Weeks after it raised a massive $540 million funding round, Indian education unicorn Byju’s is on the M&A path. The company announced today it has snapped up U.S-based Osmo, a startup that develops apps for kids that use offline input, in a deal worth $120 million. Osmo has raised over $30 million from investors that […]

Weeks after it raised a massive $540 million funding round, Indian education unicorn Byju’s is on the M&A path. The company announced today it has snapped up U.S-based Osmo, a startup that develops apps for kids that use offline input, in a deal worth $120 million.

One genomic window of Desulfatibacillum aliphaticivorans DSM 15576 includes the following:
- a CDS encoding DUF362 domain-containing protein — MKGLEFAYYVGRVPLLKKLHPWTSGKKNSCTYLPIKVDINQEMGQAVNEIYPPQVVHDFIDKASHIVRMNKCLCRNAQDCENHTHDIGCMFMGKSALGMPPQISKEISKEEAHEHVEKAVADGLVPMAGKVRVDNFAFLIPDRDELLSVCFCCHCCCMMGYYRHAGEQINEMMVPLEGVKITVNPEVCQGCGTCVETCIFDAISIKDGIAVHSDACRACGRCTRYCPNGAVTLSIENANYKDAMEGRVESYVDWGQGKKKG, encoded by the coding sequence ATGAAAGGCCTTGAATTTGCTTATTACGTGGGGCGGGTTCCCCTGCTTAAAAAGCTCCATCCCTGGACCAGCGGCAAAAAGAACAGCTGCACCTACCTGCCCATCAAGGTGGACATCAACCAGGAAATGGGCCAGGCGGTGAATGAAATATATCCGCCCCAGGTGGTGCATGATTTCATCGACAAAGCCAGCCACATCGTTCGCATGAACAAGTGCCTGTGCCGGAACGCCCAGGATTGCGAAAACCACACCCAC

Osmo has raised over $30 million from investors that include Mattel, Sesame Workshop, Upfront Ventures, K9 Ventures and Accel. They were offered a cash option but elected for an all-stock payout, Osmo CEO Pramod Sharma told TechCrunch in an interview. That, he added, is a “validation of the level of confidence” that they have in Osmo combining its resources with Byju’s, which is valued at nearly $4 billion from that recent funding round that featured Naspers, Tencent and others.

Founded by former Googlers Sharma and Jerome Scholler, the Osmo service was launched at TechCrunch’s Startup Battlefield in 2013, when it was initially called Tangible Play. The company combines the benefits of digital and offline learning using a dozen or so apps that tie into customized hardware, that’s a base designed for iPads or Amazon Kindle Fire tables alongside a red reflector and game pieces — as pictured above.